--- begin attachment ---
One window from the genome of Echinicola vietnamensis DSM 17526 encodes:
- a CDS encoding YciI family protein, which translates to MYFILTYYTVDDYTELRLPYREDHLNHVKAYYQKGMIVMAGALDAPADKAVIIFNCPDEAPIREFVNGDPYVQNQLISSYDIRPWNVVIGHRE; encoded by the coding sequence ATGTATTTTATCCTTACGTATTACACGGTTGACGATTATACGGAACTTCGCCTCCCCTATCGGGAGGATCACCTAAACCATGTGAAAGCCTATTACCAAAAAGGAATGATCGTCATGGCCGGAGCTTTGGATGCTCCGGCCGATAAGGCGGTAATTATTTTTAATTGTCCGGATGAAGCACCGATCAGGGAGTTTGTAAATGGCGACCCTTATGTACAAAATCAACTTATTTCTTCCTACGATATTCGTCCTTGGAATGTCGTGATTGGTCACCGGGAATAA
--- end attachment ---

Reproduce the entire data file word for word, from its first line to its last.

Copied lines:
One window from the genome of Echinicola vietnamensis DSM 17526 encodes:
- a CDS encoding YciI family protein, which translates to MYFILTYYTVDDYTELRLPYREDHLNHVKAYYQKGMIVMAGALDAPADKAVIIFNCPDEAPIREFVNGDPYVQNQLISSYDIRPWNVVIGHRE; encoded by the coding sequence ATGTATTTTATCCTTACGTATTACACGGTTGACGATTATACGGAACTTCGCCTCCCCTATCGGGAGGATCACCTAAACCATGTGAAAGCCTATTACCAAAAAGGAATGATCGTCATGGCCGGAGCTTTGGATGCTCCGGCCGATAAGGCGGTAATTATTTTTAATTGTCCGGATGAAGCACCGATCAGGGAGTTTGTAAATGGCGACCCTTATGTACAAAATCAACTTATTTCTTCCTACGATATTCGTCCTTGGAATGTCGTGATTGGTCACCGGGAATAA